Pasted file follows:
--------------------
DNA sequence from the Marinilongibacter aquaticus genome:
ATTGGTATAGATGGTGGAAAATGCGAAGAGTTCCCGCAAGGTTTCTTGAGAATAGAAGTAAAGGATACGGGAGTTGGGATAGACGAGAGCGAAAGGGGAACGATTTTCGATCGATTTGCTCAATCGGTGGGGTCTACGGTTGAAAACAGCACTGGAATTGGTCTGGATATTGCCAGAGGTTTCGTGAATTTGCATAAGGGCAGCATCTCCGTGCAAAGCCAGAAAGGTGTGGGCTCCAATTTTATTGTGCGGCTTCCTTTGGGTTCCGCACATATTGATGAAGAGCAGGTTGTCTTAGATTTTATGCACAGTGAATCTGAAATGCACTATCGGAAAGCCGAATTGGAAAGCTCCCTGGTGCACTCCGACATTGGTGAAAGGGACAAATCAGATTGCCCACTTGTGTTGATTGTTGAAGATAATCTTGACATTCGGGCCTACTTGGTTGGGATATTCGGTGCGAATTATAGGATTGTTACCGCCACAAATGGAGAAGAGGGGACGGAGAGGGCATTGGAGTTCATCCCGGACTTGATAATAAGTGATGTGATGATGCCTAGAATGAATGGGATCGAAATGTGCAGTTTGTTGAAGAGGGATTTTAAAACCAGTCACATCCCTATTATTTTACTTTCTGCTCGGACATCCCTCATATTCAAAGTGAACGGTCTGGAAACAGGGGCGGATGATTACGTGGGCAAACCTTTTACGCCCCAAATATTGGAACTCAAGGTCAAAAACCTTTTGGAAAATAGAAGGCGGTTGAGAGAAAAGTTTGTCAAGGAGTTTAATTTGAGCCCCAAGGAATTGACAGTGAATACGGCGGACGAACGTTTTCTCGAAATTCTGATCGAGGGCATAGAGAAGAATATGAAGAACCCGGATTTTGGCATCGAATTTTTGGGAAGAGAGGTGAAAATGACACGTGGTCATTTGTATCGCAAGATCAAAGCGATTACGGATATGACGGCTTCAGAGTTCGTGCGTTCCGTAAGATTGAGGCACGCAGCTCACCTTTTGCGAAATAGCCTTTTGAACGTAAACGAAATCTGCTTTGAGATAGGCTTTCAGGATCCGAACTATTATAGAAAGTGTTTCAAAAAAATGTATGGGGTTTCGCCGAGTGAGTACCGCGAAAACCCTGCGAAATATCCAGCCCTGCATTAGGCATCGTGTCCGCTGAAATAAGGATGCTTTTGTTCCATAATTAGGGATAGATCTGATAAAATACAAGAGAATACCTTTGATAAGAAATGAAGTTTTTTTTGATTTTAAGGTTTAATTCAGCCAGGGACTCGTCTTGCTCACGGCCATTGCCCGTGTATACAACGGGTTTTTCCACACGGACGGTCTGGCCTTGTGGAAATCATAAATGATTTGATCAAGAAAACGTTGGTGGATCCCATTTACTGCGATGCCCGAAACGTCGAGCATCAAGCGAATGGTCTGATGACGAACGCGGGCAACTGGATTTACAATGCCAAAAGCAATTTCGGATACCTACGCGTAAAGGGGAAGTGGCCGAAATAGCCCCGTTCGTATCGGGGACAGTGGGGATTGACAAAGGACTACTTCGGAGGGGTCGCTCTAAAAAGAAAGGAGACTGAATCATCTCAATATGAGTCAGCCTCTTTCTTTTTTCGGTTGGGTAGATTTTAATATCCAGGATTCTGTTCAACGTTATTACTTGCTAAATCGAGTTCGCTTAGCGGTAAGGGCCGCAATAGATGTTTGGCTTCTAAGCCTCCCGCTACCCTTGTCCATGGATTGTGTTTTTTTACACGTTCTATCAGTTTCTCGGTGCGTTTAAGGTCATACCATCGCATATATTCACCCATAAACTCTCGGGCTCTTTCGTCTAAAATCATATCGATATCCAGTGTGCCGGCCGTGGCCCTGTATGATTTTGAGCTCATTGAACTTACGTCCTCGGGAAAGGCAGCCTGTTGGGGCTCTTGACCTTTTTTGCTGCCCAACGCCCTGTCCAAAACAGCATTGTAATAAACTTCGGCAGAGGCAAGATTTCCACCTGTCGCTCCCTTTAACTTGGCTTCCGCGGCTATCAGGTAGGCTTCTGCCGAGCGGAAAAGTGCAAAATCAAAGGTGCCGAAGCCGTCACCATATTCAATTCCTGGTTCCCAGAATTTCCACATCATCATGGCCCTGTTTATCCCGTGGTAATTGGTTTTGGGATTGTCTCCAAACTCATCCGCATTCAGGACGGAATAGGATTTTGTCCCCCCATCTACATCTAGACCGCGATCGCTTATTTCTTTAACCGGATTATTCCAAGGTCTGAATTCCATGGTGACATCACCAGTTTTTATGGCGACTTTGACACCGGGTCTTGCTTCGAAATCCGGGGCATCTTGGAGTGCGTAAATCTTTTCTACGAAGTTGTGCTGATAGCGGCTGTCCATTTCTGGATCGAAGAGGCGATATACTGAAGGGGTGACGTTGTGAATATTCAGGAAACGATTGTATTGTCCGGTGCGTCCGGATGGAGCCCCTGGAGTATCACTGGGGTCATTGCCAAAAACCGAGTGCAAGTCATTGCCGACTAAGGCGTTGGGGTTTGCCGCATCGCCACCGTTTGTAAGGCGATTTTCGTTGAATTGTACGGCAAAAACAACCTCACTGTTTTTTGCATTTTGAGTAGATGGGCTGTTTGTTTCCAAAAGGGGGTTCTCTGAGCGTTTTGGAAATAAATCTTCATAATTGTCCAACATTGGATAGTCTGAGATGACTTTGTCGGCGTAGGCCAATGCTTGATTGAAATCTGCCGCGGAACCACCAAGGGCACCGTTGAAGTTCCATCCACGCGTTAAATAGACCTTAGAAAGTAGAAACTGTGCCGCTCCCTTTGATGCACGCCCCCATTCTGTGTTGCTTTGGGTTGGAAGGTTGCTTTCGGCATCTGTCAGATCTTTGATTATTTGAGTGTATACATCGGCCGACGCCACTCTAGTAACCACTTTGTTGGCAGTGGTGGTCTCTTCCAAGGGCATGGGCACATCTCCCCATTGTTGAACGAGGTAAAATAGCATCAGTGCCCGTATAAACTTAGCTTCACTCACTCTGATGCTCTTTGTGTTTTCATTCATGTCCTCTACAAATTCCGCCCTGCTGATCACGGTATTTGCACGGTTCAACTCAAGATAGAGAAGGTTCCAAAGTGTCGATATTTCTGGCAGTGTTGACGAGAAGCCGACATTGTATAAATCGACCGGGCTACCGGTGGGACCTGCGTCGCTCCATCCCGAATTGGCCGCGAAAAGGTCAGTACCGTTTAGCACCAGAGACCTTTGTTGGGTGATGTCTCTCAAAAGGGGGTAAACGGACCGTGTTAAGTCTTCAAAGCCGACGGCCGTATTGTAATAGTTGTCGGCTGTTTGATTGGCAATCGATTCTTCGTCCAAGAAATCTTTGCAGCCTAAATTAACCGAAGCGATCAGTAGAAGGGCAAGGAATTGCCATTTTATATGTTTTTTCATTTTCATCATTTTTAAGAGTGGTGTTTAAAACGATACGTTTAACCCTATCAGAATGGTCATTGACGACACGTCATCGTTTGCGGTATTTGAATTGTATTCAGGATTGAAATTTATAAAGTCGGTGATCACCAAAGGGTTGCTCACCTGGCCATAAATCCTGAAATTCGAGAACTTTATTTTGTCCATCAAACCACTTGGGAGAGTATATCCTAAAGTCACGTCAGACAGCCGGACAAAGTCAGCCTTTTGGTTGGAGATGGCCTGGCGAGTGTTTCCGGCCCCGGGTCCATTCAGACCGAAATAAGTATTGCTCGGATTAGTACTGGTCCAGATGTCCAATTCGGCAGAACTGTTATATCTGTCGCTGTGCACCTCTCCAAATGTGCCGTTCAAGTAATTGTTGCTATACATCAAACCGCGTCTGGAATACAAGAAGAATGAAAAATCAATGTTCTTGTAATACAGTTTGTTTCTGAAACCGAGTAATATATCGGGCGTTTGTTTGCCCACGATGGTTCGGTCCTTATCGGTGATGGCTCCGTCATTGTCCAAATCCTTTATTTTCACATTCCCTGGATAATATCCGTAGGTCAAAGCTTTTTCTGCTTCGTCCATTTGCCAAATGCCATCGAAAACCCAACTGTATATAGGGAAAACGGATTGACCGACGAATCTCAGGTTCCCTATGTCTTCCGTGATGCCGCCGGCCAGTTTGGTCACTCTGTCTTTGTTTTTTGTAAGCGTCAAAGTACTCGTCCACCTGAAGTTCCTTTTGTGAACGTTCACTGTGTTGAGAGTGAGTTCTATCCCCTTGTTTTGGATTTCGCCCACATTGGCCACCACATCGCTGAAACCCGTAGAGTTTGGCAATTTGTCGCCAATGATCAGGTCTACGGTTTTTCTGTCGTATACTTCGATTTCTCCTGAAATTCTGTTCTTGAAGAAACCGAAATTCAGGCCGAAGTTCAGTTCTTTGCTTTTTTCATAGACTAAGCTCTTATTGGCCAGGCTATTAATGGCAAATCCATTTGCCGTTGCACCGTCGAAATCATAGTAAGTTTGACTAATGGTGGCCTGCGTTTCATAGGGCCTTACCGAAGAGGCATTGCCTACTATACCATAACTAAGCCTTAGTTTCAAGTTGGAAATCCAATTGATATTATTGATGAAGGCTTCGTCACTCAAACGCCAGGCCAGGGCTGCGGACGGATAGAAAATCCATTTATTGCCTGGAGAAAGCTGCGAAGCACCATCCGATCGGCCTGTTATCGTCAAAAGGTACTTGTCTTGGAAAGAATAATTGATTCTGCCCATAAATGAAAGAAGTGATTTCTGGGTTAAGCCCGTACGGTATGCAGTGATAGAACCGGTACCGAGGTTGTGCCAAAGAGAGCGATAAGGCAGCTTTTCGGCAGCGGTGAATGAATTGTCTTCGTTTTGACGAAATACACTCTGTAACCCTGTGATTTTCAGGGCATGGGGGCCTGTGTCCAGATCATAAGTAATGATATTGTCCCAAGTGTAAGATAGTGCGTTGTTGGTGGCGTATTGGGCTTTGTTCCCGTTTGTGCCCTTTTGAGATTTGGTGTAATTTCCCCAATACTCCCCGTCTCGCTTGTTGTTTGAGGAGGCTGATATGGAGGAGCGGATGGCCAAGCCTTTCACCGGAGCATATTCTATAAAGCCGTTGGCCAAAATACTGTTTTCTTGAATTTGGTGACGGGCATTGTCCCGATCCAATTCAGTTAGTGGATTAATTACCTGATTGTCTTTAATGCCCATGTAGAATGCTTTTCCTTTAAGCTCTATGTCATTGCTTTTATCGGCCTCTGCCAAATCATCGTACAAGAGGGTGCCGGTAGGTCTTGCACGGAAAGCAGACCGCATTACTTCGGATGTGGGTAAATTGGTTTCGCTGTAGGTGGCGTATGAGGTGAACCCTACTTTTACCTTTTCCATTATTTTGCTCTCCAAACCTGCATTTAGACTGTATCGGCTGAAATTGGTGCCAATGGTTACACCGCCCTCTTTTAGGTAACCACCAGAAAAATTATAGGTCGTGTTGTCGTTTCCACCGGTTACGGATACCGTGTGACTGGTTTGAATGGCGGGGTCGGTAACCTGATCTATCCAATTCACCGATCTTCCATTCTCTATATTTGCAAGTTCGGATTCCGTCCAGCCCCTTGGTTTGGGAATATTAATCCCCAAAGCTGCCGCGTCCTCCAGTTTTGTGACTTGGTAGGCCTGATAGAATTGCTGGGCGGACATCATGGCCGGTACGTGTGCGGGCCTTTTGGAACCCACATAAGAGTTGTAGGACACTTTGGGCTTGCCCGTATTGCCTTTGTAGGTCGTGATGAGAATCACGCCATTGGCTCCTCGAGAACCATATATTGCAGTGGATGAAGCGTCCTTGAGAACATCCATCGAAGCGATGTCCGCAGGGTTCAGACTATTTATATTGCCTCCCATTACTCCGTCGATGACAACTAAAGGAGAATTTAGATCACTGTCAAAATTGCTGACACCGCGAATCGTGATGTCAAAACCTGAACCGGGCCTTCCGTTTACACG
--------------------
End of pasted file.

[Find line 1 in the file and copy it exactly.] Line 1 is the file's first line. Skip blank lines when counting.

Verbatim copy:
DNA sequence from the Marinilongibacter aquaticus genome: